Love affair with the great race

2014-05-28 00:00

HE put his foot over the start line of the Comrades Marathon for the first time in 1961 as an 18-year-old and on Sunday, attempts to complete the down run to earn his 46th medal.

Dave Rogers (71) proudly holds the record for the most Comrades medals and, had it not been for two or three bad runs where he just missed the final gun or pulled out along the way due to being too far behind the clock, he would surely have reached a half century of Comrades finishes.

Nonetheless, Rogers can be proud of his achievement and, without sounding too clichéd, such an accolade could not belong to a nicer bloke.

A whole afternoon could be spent with him in his pub at his home in Hillcrest listening to his stories of the great race through the years, such is his connection with and fondness for the race.

“I played first division and provincial hockey and decided to have a go at Comrades just to see how I went. It was a mess around really, to see if I could finish within the time and prove I could footslog between PMB and Durban,” he said.

He finished his first run in 10:13:05, good enough for a silver medal back then. One of his memories from that run is taking a swim at Tollgate Bridge, before running down Berea Road to the finish, which was at the Beach Pavilion.

“There were nice-looking water features at the bridge back then and I vowed that when I arrived at the top of Berea Road and looked down on Durban, I would cool off in one of the ponds,” said Rogers.

“I duly did this but was soon yelling for someone to pull me out as I began stiffening up. At least I finished.”

That was the start of Rogers’s still active love affair with the great race.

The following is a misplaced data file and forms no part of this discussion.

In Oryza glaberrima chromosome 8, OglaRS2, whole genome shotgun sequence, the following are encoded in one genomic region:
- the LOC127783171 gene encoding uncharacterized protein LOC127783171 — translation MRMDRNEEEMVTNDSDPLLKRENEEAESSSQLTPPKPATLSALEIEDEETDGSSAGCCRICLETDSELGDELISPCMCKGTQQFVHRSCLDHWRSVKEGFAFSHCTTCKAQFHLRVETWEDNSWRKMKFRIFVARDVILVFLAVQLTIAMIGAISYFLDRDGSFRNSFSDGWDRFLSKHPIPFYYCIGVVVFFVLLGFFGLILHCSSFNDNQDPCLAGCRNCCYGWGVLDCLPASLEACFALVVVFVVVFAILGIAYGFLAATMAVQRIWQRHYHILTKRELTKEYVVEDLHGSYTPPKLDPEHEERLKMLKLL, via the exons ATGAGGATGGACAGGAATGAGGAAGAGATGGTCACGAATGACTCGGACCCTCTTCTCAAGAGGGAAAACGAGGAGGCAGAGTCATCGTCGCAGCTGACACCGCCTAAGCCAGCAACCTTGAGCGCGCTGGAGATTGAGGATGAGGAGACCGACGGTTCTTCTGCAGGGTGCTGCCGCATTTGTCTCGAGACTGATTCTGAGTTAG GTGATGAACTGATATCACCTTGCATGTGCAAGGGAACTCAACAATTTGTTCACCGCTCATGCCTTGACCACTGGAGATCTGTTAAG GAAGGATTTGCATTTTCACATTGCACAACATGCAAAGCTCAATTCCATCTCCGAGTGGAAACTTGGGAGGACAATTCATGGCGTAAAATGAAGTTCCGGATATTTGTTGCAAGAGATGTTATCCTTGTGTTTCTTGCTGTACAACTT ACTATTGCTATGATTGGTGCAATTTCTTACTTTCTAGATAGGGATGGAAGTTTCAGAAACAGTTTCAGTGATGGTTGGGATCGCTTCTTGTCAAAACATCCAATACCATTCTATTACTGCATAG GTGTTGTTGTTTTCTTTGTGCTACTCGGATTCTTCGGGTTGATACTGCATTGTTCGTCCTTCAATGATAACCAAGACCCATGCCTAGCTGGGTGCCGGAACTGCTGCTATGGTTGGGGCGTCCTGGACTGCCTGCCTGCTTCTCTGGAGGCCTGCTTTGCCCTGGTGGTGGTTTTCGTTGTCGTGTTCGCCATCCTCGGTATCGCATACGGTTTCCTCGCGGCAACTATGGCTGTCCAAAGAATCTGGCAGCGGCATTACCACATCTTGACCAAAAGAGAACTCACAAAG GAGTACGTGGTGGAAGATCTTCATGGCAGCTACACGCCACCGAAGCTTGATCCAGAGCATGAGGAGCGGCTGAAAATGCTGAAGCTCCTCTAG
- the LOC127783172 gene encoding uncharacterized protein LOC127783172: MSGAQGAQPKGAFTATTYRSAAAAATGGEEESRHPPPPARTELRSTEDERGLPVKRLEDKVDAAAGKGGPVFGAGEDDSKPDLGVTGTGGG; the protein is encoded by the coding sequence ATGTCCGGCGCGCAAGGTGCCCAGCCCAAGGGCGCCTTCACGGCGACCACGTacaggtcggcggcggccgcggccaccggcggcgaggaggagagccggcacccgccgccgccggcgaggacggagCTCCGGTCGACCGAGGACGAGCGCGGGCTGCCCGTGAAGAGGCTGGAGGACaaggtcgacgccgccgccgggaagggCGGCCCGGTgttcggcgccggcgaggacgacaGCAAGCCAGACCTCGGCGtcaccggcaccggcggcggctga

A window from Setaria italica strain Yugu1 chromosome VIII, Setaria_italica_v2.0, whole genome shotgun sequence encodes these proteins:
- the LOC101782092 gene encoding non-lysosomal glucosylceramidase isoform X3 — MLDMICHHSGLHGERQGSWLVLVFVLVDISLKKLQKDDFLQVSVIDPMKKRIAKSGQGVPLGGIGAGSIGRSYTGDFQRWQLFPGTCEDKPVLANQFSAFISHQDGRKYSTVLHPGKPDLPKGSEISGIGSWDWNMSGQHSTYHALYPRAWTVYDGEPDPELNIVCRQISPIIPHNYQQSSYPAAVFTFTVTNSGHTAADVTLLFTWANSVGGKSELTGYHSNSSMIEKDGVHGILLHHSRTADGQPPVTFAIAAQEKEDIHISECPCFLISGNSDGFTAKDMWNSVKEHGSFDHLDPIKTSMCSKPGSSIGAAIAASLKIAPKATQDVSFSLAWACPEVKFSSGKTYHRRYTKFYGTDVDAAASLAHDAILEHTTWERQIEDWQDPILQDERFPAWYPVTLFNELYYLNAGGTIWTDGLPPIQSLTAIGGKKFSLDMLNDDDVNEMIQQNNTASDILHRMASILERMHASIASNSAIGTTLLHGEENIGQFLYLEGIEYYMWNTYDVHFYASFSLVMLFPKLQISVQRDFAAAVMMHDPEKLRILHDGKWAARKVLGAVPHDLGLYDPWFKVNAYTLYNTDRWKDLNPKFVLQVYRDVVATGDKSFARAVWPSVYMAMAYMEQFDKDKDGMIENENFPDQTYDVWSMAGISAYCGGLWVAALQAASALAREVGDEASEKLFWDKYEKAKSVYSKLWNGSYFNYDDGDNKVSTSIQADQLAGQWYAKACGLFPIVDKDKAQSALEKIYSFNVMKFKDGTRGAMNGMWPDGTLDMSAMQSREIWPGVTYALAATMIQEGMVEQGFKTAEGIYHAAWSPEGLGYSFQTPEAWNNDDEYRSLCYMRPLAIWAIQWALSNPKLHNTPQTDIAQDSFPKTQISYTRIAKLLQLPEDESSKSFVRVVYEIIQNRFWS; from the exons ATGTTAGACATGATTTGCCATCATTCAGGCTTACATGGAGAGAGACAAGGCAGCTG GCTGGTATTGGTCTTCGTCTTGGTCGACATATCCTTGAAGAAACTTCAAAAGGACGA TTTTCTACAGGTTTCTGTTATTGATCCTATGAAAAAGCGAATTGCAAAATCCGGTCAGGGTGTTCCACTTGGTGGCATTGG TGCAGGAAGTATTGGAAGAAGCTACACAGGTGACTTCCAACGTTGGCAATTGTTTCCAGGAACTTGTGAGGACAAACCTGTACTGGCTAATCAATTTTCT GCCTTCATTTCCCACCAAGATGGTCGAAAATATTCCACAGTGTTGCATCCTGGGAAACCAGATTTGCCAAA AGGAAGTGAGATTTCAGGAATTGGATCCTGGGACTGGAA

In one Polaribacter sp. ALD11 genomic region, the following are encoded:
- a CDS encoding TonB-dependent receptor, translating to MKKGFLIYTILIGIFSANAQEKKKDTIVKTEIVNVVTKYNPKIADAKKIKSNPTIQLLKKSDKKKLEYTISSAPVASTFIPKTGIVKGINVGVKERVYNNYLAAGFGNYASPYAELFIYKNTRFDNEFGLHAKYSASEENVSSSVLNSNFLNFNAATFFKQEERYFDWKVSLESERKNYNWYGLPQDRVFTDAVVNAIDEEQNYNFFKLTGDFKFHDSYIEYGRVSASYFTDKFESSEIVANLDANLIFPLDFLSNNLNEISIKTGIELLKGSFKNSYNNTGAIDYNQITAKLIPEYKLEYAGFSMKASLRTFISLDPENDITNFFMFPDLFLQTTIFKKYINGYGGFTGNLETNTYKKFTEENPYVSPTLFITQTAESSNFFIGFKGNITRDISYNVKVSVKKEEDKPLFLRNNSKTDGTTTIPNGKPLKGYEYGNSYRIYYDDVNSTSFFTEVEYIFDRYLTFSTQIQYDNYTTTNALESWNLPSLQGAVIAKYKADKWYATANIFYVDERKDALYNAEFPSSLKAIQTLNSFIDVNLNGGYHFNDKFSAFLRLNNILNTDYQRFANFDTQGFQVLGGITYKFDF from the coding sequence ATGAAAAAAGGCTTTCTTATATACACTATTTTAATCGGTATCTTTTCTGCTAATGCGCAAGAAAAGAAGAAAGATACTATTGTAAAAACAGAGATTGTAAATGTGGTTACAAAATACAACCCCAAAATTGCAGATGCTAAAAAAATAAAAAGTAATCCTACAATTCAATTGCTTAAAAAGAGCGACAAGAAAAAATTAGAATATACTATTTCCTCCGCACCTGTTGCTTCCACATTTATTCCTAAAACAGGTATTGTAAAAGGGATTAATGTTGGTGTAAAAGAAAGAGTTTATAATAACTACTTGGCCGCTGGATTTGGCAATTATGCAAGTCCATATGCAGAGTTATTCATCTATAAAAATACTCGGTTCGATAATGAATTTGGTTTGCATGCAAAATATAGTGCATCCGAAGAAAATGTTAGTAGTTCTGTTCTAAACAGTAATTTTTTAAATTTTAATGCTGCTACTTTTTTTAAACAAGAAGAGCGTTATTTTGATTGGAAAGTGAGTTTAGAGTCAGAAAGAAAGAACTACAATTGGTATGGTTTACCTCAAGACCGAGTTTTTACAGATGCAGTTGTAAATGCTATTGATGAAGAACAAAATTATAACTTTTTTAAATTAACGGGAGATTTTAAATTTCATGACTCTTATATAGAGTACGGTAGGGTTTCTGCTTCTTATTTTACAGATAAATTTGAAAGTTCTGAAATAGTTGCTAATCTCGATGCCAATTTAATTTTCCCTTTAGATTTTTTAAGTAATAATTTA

“Having done one, then the talk started from fellow runners around me. It still goes on today — if you’ve done a down run, you have to do an up run; surely you can better your time; after five runs you may as well push on and get your permanent green number; you have to run both directions in your green number — and so the years roll by and the medals start piling up,” he said.

In time, balancing running with hockey became its own challenge and he had to make a choice.

“I gave up provincial hockey and chose running, thereby beginning a love-hate relationship with the sport and particularly Comrades,” said Rogers.

“The love part is just enjoying running, the exercise, new friends and camaraderie. The hate comes along when you decide to do Comrades and the work starts. Then it’s putting in the mileage, getting up early and making what becomes a massive commitment.”

Rogers is a firm believer that conquering Comrades is all about overcoming a psychological barrier and once that has been dealt with, it becomes a magical experience and journey.

“For many runners, just the thought of taking on nearly 90 km destroys them, long before race day arrives,” he said. “They get so caught up in hearing everyone else’s war stories on what could go wrong, the excruciating pain and all the negative talk, they do more harm than good in their preparation, trying to cover so many bases and arriving at the start nothing short of being a nervous wreck.

“They need to prepare adequately, listen to their bodies and do what is comfortable for them.”

As a veteran of 45 finishes, Rogers has a point. He has three gold medals to his name, earned at the height of his powers in 1974 (7th), 1975 (6th) and 1976 (3rd). In those days, there was no state-of-the-art technology or too many so-called proven scientific facts to hamper his mindset as race day approached.